Seizure Action Plan

This is our typical course of action when an epileptic seizure occurs. We have everything already in place all the time “just in case” and have learned this through trial and error really and what works best for Harrison. All dogs are different, but this is what seems to work for him.

Preparation takes the pressure off a little in a crisis

Advanced checklist: After a while you will do everything required on autopilot, but in the beginning it may help you function in a panic if you create yourself a checklist so you can methodically follow the steps.

Create a safe place: Our kitchen is Harrison’s safe place, as there are limited obstacles when we need to act fast. We switch the cooker hood/extractor fan light on (without the fan), which provides enough low level light without being dazzling. During the day, we shut the blinds to dim the light. He also has access to the garden easily from the kitchen for when he’s ready to go to the toilet. When a seizure strikes we pick up his water bowl (tipped over way too many times!) and move his bed and toys out to the hallway, then there is nothing left for him to fall over. We also lay down a couple of rugs which help him walk and stabilise on the floor, as he really struggles on the wooden floors after a seizure. We have 2 of these HULSIG rugs from IKEA which cover almost the entire kitchen floor and fit in the washing machine one at a time. Not bad for £9 a piece! 🙂

Emergency Meds: Always have your emergency meds ready to go. Packets and pills can be fiddly when you’re on red alert, so make your life easier by preparing so you can tend to your dog efficiently in a crisis.We keep Harrison’s emergency levetiracetam (keppra) tablets and valium tubes (diazepam)* in a specific container in the kitchen – ensure you always adhere to the drug storage instructions so they can remain as effective as possible. *Please note, this emergency medication was specifically prescribed and instructed by our neurology/canine epilepsy specialist.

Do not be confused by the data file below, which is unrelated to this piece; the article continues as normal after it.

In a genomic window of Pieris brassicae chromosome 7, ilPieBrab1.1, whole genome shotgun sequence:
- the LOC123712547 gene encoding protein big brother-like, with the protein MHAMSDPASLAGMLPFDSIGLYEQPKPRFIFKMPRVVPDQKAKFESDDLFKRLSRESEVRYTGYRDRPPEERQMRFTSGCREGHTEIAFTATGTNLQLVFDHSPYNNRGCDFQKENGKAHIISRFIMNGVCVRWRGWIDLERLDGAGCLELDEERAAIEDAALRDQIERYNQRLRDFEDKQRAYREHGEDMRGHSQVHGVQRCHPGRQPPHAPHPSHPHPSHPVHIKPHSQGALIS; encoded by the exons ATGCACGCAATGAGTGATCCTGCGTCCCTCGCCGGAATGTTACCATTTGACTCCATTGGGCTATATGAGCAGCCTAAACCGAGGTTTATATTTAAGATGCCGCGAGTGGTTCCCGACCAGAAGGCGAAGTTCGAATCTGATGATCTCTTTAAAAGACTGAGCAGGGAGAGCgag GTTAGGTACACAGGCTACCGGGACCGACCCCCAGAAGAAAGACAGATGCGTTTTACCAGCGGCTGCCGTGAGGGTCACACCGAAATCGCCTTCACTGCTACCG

Emergency veterinary attention: If things escalate at home, call your vet or out of hours emergency line ASAP. Save both numbers in your phone in advance so you can act fast. We have been advised to take Harrison to the vet should he suffer any more than 2 seizures within 24 hours, as he will need IV fluids & IV medication to stop the cluster of seizures.

Recording the seizure: It may help to keep a pen & notepad near the emergency meds. You need to make a note of the time, date, duration, any special characteristics of the seizure. You will need to keep a full seizure log to recording all of your dog’s seizure activity and if you visit your vet or a specialist they usually want to review this. There are lots of good seizure log templates available online, I found the templates available on the Epiphen website really good. I created my own version in Microsoft excel though, because I’m a geek! 🙂 Our specialist wanted a log which combined the seizure log and medication log as well, so was best to tailor it to suit our needs. Our first neurologist recommended the RVC epilepsy app tracker, but I found it a bit rigid and the export wasn’t in a very usable format either. It might work for some though 🙂

How you can help your dog

Remain calm and if you talk, make sure its relaxing and reassuring. Sometimes silence may be best. If you get any pre-ictal warning signs a seizure is incoming, turn off lights and other stimulus and take your dog to the safe place you have created for them. At this point, you can give them their emergency medication if they will eat it/take it (Harrison hasn’t ever been able to at this stage, as he’s already too spooked).

We have previously tried to put his Thundershirt on during the pre-ictal stage to see if it helped with his seizure or recovery or general distress. In our experience it didn’t seem to help much, but it did mean that he urinated during the seizure, which doesn’t normally happen (due to the compression I guess!). I will add, the Thundershirt has been effective in calming or relieving anxiety at times outside of seizures (when we started puppy class for example and  he wouldn’t sit still!:))

During and after the seizure your dog may overheat, so this is another factor when considering using the Thundershirt, as that will keep the heat in even further. We use ice packs and/or soaked towels to keep him cool. Its best to cool the ears & paws, an ice on the spine can help the seizure activity.

I should add, you need to react accordingly to your dogs seizures. If it lasts any longer than a few minutes and you have already tried diazepam to no avail, or don’t have any at home, then you need to call the vet ASAP. A prolonged seizure is called status epilepticus and can be very damaging/fatal. So read the signs and get the necessary help if you are worried. We had to do this when Harrison got stuck in a cluster, he had 9 seizures within 2 hours and needed IV drugs to break out of it.